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Posts Tagged ‘ethics’

Reddit Launches Live Blogging Platform

reddilive.jpgReddit has officially launched RedditLive, a new feature where anyone on the platform can create their own live blog via a subreddit. The feature has been in beta for a few months but now anyone can get at it and live blog at will.

Are we still in a place where this means journos will whine about professionalism, ethics, and recall the mob mentality surrounding some reddit threads and news events? Probably. If so, it’s probably time to shed the pretense. Reporting needs to be mobile, live, and transparent. RedditLive doesn’t have to be a publisher, though that’s technically what it is, but could be a really good source for you in the newsroom. Although, someone is live-blogging their midnight snack.

I think that reddit is sort of a self-cleaning machine. There’s a lot of noise over there, and that’s a good thing. When something is wrong or missing, people notice. It’s like the “eyes on the street” effect for the web. Read more

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New Draft of SPJ’s Ethics Code Now Available

SPJDid you know that the Society of Professional Journalists is in the process of revising its Code of Ethics for the first time since 1996? I didn’t, but I learned it from The News Tribune‘s Karen Peterson, based in Tacoma, WA, over the weekend.

The code was discussed most recently by The Ethics Committee for the Society of Professional Journalists, and a final draft will be presented at the Excellence in Journalism event in early September.

Peterson is a member of the SPJ and noted that much of the journalism we see produced today dances on the ethics line — largely because of the technology we have at our disposal, that, of course, was way too far into the future to foresee in 1996.

She noted the following recommended addition to the code:

“Weigh the consequences of publishing personal information, including that from social media.”

Read more

Has Time Inc. Gone Too Far With New Cover Ads?

Screen Shot 2014-05-28 at 1.52.21 PMLast week there was, understandably, some buzz about Time Inc.’s decision to sell small cover ads. The news, on the heels of Time Inc.’s split from Time Warner Cable, broke that a small Verizon ad (a line of text in the bottom corner of the cover, potentially right below a mailing label, reading “For best results use Verizon see P. 23″) would appear on the upcoming issue of Time and Sports Illustrated.

The addition of marketing messages to the front cover is in direct opposition to the American Society of Magazine Editors’ (ASME) very first editorial guideline, which states clearly:

1. Don’t Print Ads on Covers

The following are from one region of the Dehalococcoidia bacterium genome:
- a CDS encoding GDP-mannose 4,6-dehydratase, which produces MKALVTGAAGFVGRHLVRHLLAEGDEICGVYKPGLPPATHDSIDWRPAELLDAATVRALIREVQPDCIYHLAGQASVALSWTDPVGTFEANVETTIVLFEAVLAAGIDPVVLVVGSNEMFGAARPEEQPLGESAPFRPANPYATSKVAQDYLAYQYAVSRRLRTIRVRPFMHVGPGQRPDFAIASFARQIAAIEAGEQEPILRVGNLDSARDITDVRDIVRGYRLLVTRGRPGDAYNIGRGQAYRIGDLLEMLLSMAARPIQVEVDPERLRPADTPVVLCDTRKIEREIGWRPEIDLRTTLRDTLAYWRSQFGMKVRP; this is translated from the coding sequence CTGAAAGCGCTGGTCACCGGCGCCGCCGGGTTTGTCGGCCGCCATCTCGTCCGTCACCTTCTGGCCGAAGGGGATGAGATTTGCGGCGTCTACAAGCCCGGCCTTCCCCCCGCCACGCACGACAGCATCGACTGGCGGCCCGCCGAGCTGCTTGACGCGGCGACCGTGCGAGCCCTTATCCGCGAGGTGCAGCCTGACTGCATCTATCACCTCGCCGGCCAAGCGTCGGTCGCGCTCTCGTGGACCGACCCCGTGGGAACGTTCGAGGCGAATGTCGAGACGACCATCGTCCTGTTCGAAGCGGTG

The cover is the editor and publisher’s brand statement. Advertisements should not be printed directly on the cover or spine.

This procedure ensures that editorial integrity remains intact and isn’t influenced by advertisers. Over on one of our sister sites, FishBowlNY, Chris O’Shea was outspoken about the paradigm shift:

“Obviously this is just the beginning. Eventually magazine covers will look like NASCAR cars, completely covered in ads. It’ll be like a fun, sad game — try to figure out what magazine this is!” he wrote.

Read more

Anthony Shadid Award Recognizes Ethical Journalism

Anthony Shadid, courtesy University of Wisconsin

Anthony Shadid, courtesy University of Wisconsin

New York Times correspondent Anthony Shadid died in 2012 from a severe allergic reaction while crossing the Syrian border on assignment for the paper.

A highly accomplished journalist, Shadid had already won two Pulitzer Prizes for his courageous and insightful foreign correspondence.

As a graduate of the University of Wisconsin-Madison, Shadid sat on the school’s center for journalism ethics advisory board and was a strong supporter of efforts to promote public interest journalism and to stimulate discussion about journalism ethics.

In recognition of Shadid’s contributions to the pursuit of ethics in journalism, the school’s center for journalism ethics recently announced a call for nominations for a new, national award: Read more

Plagiarism and Attribution Tests for Journalists: A Must or Not?

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If there’s anything journalists know, it’s how not to plagiarize in our writing. Right? Right?! Wrong, apparently.

Wednesday Jim Romenesko broke the news on his blog that Digital First Media (DFM) has been having some issues with their reporters failing to attribute sources correctly in their work and as a result, their leadership team is asking everyone to take a “plagiarism and attribution quiz.” In a memo from Steve Buttry to DFM staff members, Digital Transformation Editor Buttry wrote that there had been “too many plagiarism cases recently in DFM newsrooms” (read the full memo, first published by Romenesko, here).

On top of the five-question quiz, reporters will have to complete a webinar regarding Web journalism and ethics. In the staff note, Buttry cited DFM’s reputation, “integrity” and “standards” as reasons to encourage all DFM journalists to go through the quick training.

Read more

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